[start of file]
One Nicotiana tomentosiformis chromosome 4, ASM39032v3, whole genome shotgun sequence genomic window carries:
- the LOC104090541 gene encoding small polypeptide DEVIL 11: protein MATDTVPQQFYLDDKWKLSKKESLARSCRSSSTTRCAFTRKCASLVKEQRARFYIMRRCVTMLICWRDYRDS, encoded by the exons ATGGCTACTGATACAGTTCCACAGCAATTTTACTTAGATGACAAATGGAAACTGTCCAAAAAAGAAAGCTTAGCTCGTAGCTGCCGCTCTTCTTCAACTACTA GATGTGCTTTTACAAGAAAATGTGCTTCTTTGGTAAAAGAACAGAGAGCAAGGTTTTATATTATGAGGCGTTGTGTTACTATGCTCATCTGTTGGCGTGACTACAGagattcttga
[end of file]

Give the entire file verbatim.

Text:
One Nicotiana tomentosiformis chromosome 4, ASM39032v3, whole genome shotgun sequence genomic window carries:
- the LOC104090541 gene encoding small polypeptide DEVIL 11: protein MATDTVPQQFYLDDKWKLSKKESLARSCRSSSTTRCAFTRKCASLVKEQRARFYIMRRCVTMLICWRDYRDS, encoded by the exons ATGGCTACTGATACAGTTCCACAGCAATTTTACTTAGATGACAAATGGAAACTGTCCAAAAAAGAAAGCTTAGCTCGTAGCTGCCGCTCTTCTTCAACTACTA GATGTGCTTTTACAAGAAAATGTGCTTCTTTGGTAAAAGAACAGAGAGCAAGGTTTTATATTATGAGGCGTTGTGTTACTATGCTCATCTGTTGGCGTGACTACAGagattcttga